Notwithstanding the emphasis placed on management support by the researchers, all CI enablers listed above collectively contribute to building an inclusive workplace culture, and advance the practice of collaborative participation. The enabler of associated training is mentioned, but not highlighted for special discussion, yet it is significant as it provides the wherewithal; the basic skills and knowledge for those involved to achieve the goals of the CIP. The enabler of associated training is not only essential to CI, it is essential to the majority of change programs, yet it is constantly undervalued, underestimated and even overlooked in a many change efforts (Dennis 1996, 1998) and such disregard for this enabler prematurely reduces the potential success of a particular change process. This in turn has the potential to undermine the success of the organisation, yet the literature advises that the success of an organisation “however defined, is seen as depending on the organisation’s ability to see things in new ways, gain new understandings, and to produce new patterns of behaviour – all on a continuing basis and in a way that engages the organisation as a whole” (Argyris & Schon 1996: xix). Thus, associated training is essential for the CIP to achieve its potential, and in doing so, provide scope for those involved with the CIP to contribute to improvement and the ongoing success of the organisation. This will then contribute towards achieving the themes which underpin industrial democracy and participative practices as outlined earlier in this paper (Department of Finance 1994) and reinforces the fact that associated training and ongoing learning form a key component in contributing to the success of contemporary organisations (Watkins & Marsick 1993, Argyris & Schon 1996, Dennis 1996; 1998).

Linking CI to Learning and the Learning Organisation

This paper acknowledges the substantial research undertaken in the area of the learning organisation over the past two decades, and accepts the general consensus of this literature that change, learning, participation, consultation, and productivity gain are intrinsically linked, and are essential in the drive for greater efficiency and effectiveness in the workplace. For example, Argyris and Schon (1996) note that in recent years: ...writers in the field of human resources have picked up the language of the learning organisation, stressing the development of human capability for questioning, experimenting, adapting, and innovating on the organisation’s behalf. Characteristically, writings in this sub-field emphasise the mutually reinforcing interactions between enhanced opportunities for individual development with organisations, and enhanced organisational capability for competitive performance. (p.184)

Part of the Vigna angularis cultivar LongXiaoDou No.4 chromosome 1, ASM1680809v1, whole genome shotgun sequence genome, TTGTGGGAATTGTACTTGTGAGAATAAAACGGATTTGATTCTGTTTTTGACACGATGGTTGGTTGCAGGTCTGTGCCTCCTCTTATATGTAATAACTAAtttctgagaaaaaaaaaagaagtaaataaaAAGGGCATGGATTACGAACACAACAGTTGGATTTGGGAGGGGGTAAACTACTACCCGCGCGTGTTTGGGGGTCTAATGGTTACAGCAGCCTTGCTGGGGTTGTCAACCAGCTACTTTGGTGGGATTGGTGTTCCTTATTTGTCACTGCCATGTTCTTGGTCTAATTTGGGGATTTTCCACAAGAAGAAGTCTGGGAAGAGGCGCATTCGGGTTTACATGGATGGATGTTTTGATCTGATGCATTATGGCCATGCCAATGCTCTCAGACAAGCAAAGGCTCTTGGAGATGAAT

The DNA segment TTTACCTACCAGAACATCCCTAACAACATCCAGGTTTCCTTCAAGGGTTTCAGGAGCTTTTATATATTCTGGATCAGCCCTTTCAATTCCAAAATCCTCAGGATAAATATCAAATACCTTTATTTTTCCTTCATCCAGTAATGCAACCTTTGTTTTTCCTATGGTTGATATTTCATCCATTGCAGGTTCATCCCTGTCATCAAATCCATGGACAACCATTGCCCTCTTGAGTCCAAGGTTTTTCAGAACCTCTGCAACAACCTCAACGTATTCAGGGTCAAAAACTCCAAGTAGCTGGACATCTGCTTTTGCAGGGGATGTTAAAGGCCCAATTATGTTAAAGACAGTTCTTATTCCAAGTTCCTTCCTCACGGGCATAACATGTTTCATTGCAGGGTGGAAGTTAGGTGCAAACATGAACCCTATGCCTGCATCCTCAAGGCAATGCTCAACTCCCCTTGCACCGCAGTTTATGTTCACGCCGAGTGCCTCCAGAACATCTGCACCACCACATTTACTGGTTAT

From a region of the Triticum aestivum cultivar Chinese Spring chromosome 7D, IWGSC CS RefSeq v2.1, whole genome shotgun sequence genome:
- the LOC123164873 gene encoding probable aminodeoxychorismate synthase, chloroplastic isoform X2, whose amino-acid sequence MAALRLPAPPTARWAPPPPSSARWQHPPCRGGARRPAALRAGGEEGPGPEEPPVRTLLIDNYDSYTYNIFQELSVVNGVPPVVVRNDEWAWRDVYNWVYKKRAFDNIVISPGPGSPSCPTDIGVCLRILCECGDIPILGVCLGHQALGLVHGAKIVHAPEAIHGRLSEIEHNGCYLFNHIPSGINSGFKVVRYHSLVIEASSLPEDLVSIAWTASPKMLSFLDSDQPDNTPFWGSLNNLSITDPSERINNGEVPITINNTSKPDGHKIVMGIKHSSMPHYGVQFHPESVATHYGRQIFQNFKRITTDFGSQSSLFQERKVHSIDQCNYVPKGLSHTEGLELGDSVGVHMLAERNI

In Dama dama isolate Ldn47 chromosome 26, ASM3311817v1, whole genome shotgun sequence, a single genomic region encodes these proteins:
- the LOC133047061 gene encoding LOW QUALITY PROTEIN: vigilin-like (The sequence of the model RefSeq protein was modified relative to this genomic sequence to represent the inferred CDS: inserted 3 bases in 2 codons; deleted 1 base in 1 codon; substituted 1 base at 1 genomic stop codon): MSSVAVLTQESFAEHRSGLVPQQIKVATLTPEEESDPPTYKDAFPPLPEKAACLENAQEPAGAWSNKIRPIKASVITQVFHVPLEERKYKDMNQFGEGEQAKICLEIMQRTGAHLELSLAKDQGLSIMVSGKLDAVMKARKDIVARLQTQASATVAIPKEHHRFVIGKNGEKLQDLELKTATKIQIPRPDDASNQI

This connection was also noted by Senge, Kleiner, Roberts, Ross and Smith (1994) who state that learning is important in the workplace not only because the ‘times demand it’, but also because it provides the means to enhance performance and improve quality, thus promoting competitive advantage; encourages contributions from employees, resulting in a more energised and committed work force; creates awareness to proposed change, providing information which enables employees to more willingly embrace change; and it enables employees and managers to think more broadly and to work cooperatively and collectively.

Even with a substantial collection of literature which promotes learning as a key factor in achieving efficiency gain, Mellor et al. (2000) note that one of the major inhibitors to Australian companies fully embracing the CI process is that expenditure in (thus commitment to) related training is not adequate. Their research focused on training in the use of problem solving tools related to the CI process, and found that the majority of their cohort concentrated on training in the use of “simple tools, which may be rapidly implemented rather than those that may require long term planning and data collection” (p. 161). The researchers found that although up to 81 per cent of the CI aware firms surveyed did undertake some training for employees in problem solving tools, only 27 per cent of employees in these firms were trained in these tools.